European equities bounced back from their biggest drop of the year in the previous session as investors shrugged off caution about the global economy to focus on buying opportunities.

The Europe Stoxx 600, which fell more than 1.7 per cent on Thursday amid concerns about a potential slowdown in China and the intensifying spread of the Delta variant of Covid-19, rose 1.1 per cent in early trades on Friday. The UK’s FTSE 100 gained 0.6 per cent.

Shares in fashion house Burberry, which fell 4 per cent on Thursday, rose 3.8 per cent. The Stoxx travel sub-index, which had dropped more than 4 per cent in the previous three sessions, gained 2.6 per cent after the UK eased travel restrictions for summer holidaymakers.

Futures markets signalled the S&P 500 would gain 0.3 per cent in early New York dealings after Wall Street’s main share index closed 0.9 per cent lower on Thursday.

The Stoxx and the S&P 500 are still trading near record highs ahead of a second-quarter earnings season, where companies are expected to show they have benefited from industries reopening after last year’s shutdowns and from central banks’ easy monetary policies.

“Equity markets are in a state of indecisiveness but with an upward drift,” said Sunil Krishnan, head of multi-asset funds at Aviva Investors.

“There are times when the upward drift has looked almost too smooth, so you do get corrections. But a lot of investors will have been waiting on the sidelines to increase their positions.”

The yield on the benchmark 10-year US Treasury bond, which moves inversely to its price, rose 0.05 percentage points to 1.341 per cent. This yield dropped to a four-month low on Thursday following weaker than expected US service sector growth, with analysts speculating that trend-following algorithmic funds had increased the magnitude of the move.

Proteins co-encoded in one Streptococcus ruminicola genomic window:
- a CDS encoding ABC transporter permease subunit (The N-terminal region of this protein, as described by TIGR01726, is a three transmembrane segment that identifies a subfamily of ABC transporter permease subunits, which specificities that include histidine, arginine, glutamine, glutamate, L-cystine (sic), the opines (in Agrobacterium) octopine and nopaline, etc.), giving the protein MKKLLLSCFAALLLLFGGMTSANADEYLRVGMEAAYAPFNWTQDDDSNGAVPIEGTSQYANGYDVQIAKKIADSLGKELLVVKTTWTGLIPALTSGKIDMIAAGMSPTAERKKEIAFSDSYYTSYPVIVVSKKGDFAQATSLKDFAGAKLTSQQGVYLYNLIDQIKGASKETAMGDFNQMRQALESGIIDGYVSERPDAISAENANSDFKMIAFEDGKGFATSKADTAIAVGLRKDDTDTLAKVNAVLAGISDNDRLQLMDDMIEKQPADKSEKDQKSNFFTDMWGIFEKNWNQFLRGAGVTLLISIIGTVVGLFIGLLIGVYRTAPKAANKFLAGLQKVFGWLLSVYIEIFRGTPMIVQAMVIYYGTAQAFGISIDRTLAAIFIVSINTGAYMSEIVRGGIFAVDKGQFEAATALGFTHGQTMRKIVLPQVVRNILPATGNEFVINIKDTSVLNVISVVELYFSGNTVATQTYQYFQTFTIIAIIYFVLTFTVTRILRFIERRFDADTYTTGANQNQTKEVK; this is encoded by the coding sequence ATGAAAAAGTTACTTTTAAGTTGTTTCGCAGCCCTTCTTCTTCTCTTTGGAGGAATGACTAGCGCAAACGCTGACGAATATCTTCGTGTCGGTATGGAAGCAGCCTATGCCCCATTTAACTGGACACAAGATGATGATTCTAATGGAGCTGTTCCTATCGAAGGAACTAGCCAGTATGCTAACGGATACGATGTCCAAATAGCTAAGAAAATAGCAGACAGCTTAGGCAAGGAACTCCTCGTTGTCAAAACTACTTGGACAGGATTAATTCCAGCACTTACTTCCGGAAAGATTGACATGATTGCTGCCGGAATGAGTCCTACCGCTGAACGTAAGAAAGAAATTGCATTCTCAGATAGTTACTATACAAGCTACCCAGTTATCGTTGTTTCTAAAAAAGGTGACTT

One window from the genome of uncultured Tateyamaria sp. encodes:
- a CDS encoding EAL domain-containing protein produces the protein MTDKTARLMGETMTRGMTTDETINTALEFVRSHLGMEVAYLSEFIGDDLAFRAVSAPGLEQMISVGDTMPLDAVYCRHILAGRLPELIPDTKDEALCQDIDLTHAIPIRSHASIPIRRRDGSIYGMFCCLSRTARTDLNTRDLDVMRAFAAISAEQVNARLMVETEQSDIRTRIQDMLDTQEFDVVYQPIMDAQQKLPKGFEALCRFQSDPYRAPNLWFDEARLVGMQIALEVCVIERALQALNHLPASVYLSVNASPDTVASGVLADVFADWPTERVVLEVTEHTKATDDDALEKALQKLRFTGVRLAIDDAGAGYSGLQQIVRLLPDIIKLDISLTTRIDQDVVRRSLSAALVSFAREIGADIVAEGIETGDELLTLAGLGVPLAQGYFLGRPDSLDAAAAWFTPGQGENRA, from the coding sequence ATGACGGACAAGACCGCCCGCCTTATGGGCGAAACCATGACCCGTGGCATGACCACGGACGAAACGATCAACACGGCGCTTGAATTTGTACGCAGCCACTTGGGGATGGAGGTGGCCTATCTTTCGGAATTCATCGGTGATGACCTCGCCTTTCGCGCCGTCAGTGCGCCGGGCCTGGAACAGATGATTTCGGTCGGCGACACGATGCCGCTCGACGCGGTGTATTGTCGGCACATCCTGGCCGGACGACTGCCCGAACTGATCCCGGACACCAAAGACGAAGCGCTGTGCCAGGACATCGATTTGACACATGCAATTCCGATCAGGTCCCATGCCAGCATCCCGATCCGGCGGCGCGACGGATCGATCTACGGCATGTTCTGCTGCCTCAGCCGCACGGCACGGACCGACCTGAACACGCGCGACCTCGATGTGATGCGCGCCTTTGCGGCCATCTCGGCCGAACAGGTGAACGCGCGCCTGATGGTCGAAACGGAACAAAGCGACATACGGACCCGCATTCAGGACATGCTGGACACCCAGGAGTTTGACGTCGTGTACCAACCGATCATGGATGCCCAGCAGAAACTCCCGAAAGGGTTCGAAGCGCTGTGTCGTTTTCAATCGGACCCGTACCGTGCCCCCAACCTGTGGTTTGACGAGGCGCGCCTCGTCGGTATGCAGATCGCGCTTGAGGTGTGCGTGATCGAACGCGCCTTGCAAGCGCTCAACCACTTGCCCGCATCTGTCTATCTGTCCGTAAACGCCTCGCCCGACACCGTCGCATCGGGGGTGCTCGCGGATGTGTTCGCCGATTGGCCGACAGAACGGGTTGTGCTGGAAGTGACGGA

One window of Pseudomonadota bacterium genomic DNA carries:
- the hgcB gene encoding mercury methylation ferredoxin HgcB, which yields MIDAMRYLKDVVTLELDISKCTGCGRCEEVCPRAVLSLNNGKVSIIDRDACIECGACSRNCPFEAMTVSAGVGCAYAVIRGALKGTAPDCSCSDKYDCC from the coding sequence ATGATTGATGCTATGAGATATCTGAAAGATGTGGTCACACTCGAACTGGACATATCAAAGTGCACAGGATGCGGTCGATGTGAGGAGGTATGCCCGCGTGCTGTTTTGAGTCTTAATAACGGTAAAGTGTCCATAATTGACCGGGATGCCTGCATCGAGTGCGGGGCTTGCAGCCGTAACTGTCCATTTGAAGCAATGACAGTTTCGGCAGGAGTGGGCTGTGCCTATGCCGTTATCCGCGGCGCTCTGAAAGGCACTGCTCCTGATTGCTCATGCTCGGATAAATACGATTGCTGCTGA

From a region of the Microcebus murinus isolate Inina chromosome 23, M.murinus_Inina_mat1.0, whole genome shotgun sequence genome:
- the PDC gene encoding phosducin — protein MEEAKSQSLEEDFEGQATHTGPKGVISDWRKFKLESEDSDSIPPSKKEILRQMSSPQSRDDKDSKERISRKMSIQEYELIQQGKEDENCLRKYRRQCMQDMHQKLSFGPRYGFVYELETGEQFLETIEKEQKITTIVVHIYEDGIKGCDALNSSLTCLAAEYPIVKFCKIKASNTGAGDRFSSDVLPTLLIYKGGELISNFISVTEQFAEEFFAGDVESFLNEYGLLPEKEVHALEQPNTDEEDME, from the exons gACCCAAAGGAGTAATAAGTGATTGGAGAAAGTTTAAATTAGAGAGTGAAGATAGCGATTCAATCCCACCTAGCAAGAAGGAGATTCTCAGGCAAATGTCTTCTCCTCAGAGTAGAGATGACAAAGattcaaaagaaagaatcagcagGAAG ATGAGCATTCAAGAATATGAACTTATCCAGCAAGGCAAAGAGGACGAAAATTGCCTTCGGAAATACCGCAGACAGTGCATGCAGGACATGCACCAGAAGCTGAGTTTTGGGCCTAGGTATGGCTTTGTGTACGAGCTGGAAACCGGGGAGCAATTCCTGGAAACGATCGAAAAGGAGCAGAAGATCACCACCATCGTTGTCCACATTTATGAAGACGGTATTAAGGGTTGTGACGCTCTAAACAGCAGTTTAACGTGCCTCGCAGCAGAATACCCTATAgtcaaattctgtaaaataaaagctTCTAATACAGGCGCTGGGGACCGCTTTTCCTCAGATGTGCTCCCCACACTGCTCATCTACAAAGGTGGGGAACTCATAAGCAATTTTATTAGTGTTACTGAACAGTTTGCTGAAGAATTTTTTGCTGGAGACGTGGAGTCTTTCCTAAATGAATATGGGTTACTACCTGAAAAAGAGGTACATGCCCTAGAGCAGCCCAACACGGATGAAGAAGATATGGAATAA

The Delta variant was also widely cited for the Thursday’s move out of equities and into the safety of US Treasuries.

Mary Daly, president of the Federal Reserve Bank of San Francisco, told the Financial Times that the Delta variant and low vaccination rates in some parts of the world posed a threat to the global recovery.

On Wednesday, China’s government also signalled cuts in banks’ reserve ratio requirements, in a move designed to help small- and medium-sized enterprises that was read by markets as a sign the nation’s economy was losing momentum.

Chinese data on Friday also showed that consumer price inflation remained low at 1.1 per cent in June.

“The market probably over-read the news coming out of China, which is why we are back to a risk-on environment,” said Aneeka Gupta, research director at WisdomTree.

Elsewhere in markets, the dollar index, which measures the greenback against major currencies, rose 0.1 per cent to around its highest level since early April. The euro was steady against the dollar at $1.1832. Sterling slipped 0.1 per cent to $1.3772.

Brent crude, the international oil marker, added 0.9 per cent to $74.79 a barrel.

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